A BRAVE young boy from Malvern who battled leukaemia is leading calls for people across the region to clear out their wardrobes for charity.

Six year-old Harvey Bruce, who was diagnosed with acute myeloid leukaemia in 2017 when he was just four years-old, is encouraging people to donate their unwanted clothes, accessories and homeware to their nearest TK Maxx store as part of the Give Up Clothes For Good campaign.

Harvey’s only symptom before being diagnosed was a lump by his left eye that doctors initially thought was a blocked tear duct.

But when Harvey began to complain of headaches and the lump became so big it was pushing on his glasses, Harvey’s parents, Matt Brace and Charlotte Haynes, grew increasingly worried.

The youngster was referred to an eye consultant who suspected eye cancer.

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After a biopsy at Birmingham Children’s Hospital Harvey was diagnosed with AML and chemotherapy began immediately.

Charlotte, Harvey's mum, said: "Within days of starting chemotherapy, the lump on his eye started to go down.

"The treatment lasted for six months and it was hard going – Harvey got sepsis at one point and we were worried we were going to lose him.

"One of the drugs he was treated with was sensitive to light so he had to have some of his treatment in darkness, but Harvey kept smiling despite everything.

"Children are really amazing in the way they deal with things, Harvey loves being a superhero and the Incredible Hulk is his favourite.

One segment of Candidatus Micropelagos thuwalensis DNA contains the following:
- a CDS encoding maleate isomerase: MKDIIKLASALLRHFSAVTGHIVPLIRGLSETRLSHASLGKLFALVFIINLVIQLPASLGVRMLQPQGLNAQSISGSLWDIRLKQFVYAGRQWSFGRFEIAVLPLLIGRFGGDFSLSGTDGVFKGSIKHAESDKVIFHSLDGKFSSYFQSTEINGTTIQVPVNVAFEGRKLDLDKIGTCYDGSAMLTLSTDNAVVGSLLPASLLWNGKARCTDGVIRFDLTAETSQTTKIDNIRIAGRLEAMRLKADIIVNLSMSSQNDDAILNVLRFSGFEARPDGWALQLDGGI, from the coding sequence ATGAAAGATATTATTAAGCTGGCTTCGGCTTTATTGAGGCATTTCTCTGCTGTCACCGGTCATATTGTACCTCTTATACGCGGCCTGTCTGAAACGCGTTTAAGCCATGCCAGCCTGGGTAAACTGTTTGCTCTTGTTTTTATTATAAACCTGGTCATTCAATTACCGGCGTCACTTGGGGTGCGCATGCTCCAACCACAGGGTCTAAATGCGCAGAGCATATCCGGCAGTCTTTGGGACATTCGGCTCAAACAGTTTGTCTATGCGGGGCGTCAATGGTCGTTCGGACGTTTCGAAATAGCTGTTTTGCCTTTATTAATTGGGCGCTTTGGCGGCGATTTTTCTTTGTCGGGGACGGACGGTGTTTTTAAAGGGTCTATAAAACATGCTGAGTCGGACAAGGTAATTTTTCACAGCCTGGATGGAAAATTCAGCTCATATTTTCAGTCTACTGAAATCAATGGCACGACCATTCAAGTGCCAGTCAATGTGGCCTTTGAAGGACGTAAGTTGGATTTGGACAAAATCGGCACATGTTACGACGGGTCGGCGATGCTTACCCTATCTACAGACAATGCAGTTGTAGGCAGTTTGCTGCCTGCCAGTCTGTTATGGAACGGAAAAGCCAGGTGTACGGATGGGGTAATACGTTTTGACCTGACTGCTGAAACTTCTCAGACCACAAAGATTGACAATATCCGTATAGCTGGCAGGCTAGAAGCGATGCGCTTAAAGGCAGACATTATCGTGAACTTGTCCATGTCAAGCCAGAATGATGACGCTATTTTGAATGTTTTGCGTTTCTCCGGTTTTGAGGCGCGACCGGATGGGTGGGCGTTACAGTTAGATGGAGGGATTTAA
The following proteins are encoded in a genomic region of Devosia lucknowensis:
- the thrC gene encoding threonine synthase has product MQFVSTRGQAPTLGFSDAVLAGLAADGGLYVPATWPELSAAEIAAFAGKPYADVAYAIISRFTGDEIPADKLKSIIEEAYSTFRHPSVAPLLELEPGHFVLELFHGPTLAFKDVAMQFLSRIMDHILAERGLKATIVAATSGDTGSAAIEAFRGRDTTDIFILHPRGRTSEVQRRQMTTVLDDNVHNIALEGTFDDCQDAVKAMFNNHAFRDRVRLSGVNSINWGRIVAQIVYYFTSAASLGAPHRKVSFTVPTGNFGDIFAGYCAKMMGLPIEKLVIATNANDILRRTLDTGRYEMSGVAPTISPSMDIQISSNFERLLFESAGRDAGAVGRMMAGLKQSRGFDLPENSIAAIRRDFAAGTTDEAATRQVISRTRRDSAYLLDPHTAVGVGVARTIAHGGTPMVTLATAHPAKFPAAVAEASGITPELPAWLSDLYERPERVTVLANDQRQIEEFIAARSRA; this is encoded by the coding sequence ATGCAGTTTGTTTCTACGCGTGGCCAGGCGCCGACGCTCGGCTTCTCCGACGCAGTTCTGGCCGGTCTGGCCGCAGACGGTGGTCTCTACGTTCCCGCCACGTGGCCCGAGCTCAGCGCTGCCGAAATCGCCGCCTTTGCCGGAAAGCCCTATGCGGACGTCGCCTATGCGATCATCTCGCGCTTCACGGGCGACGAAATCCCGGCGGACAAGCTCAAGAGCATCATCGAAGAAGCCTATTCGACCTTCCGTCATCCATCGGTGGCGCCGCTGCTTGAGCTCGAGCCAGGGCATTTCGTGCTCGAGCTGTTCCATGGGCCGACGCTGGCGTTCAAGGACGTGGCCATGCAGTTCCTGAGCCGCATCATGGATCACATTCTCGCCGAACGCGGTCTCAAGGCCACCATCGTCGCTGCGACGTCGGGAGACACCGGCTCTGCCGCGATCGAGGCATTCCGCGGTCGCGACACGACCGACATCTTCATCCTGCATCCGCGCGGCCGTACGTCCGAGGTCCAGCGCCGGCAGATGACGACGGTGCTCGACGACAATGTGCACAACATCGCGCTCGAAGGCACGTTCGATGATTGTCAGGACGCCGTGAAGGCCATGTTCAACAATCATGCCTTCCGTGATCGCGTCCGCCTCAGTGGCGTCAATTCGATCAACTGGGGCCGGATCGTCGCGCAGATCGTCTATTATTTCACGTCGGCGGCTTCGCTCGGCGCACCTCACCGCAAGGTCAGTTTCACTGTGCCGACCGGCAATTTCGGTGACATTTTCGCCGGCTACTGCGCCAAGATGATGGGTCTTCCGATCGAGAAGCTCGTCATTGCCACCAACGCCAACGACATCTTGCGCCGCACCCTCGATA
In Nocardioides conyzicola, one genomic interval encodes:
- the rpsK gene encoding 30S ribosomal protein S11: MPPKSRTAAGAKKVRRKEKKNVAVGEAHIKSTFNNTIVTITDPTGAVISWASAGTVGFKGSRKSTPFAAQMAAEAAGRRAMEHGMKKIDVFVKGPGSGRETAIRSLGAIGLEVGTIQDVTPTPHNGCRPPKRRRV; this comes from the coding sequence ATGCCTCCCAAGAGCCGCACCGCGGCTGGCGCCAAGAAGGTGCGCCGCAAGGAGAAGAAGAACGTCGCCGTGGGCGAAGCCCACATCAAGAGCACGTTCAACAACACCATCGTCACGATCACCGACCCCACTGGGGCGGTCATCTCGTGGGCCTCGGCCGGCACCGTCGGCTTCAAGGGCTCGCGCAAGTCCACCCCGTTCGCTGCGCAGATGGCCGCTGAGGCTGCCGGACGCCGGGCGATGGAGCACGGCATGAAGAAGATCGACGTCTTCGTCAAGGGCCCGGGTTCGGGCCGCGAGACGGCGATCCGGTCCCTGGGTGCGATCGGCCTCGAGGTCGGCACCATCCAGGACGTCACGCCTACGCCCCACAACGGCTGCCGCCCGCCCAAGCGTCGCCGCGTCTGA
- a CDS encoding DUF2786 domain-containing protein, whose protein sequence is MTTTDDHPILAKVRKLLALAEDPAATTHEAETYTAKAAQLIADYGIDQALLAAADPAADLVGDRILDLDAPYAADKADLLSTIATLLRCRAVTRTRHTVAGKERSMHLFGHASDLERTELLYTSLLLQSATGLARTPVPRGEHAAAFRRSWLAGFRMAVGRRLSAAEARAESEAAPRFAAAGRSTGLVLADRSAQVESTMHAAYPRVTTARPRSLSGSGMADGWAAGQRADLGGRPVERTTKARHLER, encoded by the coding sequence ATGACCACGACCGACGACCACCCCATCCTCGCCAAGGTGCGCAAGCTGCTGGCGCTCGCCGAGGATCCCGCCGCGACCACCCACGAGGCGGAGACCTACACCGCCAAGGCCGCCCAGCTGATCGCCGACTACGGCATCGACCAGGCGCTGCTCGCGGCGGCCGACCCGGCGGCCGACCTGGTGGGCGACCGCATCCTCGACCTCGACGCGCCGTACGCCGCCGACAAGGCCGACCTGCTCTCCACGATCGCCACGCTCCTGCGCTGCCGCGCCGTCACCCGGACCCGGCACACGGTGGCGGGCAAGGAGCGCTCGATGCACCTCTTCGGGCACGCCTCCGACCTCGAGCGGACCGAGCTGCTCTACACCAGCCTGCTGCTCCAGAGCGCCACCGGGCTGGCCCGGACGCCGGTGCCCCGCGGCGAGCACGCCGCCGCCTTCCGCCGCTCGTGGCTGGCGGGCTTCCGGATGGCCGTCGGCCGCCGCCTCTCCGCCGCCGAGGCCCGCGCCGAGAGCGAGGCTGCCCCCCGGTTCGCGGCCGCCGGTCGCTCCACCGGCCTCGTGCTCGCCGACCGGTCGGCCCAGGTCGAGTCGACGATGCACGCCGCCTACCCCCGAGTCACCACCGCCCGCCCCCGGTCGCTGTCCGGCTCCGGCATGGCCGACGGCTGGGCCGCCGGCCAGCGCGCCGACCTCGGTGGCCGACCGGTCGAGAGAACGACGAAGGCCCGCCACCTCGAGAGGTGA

"He was still charging up and down the ward dressed as a superhero even in the thick of treatment.

"To watch him, you would have thought he really did have special powers."

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Harvey took part in a clinical trial called MyeChild01 which is supported by Cancer Research UK.

In January 2018 Harvey’s cancer was declared to be in remission. He is now fit and well and enjoys going to school, but still has hospital visits every six months.

Jane Redman, from Cancer Research UK, said: "More children and young people than ever are surviving cancer, but there’s still so much more to do.

"Cancer in children and young people is different from cancer in adults – from the types of cancer to the impact of treatment and the long-term side effects survivors often experience.

"So, it needs different, dedicated research which campaigns like Give Up Clothes For Good help to fund.

"Cancer still claims the lives of around 500 under-25s in the UK every year, we want to help more children and young people in Worcestershire, and across the UK, survive cancer with a good quality of life.

"That’s why we hope as many people as possible will show their support and donate any quality clothes or goods to their local TK Maxx store. Unwanted items really could save lives."

TK Maxx is the biggest corporate supporter of Cancer Research UK’s work into children’s and young people’s cancers.

Give Up Clothes For Good is one of the UK’s longest running clothes collection campaigns.

People can donate at any TK Maxx store, all year round, including TK Maxx in High Street, Worcester.